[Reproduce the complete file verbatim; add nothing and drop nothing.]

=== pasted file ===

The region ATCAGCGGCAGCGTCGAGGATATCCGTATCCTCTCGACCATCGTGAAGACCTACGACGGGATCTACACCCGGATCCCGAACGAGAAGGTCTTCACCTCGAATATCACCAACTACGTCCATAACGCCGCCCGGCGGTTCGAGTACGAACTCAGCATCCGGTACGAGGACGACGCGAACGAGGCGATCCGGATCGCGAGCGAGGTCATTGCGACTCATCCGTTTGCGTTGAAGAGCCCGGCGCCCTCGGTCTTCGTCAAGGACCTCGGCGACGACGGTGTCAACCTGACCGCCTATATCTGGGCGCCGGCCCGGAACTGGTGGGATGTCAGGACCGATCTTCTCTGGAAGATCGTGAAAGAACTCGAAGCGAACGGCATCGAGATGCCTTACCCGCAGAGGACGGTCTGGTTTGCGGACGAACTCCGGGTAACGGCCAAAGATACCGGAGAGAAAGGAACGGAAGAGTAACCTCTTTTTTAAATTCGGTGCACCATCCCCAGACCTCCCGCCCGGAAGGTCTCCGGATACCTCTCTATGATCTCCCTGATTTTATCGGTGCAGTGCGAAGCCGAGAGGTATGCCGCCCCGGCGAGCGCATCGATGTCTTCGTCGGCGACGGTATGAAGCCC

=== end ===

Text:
The region ATCAGCGGCAGCGTCGAGGATATCCGTATCCTCTCGACCATCGTGAAGACCTACGACGGGATCTACACCCGGATCCCGAACGAGAAGGTCTTCACCTCGAATATCACCAACTACGTCCATAACGCCGCCCGGCGGTTCGAGTACGAACTCAGCATCCGGTACGAGGACGACGCGAACGAGGCGATCCGGATCGCGAGCGAGGTCATTGCGACTCATCCGTTTGCGTTGAAGAGCCCGGCGCCCTCGGTCTTCGTCAAGGACCTCGGCGACGACGGTGTCAACCTGACCGCCTATATCTGGGCGCCGGCCCGGAACTGGTGGGATGTCAGGACCGATCTTCTCTGGAAGATCGTGAAAGAACTCGAAGCGAACGGCATCGAGATGCCTTACCCGCAGAGGACGGTCTGGTTTGCGGACGAACTCCGGGTAACGGCCAAAGATACCGGAGAGAAAGGAACGGAAGAGTAACCTCTTTTTTAAATTCGGTGCACCATCCCCAGACCTCCCGCCCGGAAGGTCTCCGGATACCTCTCTATGATCTCCCTGATTTTATCGGTGCAGTGCGAAGCCGAGAGGTATGCCGCCCCGGCGAGCGCATCGATGTCTTCGTCGGCGACGGTATGAAGCCC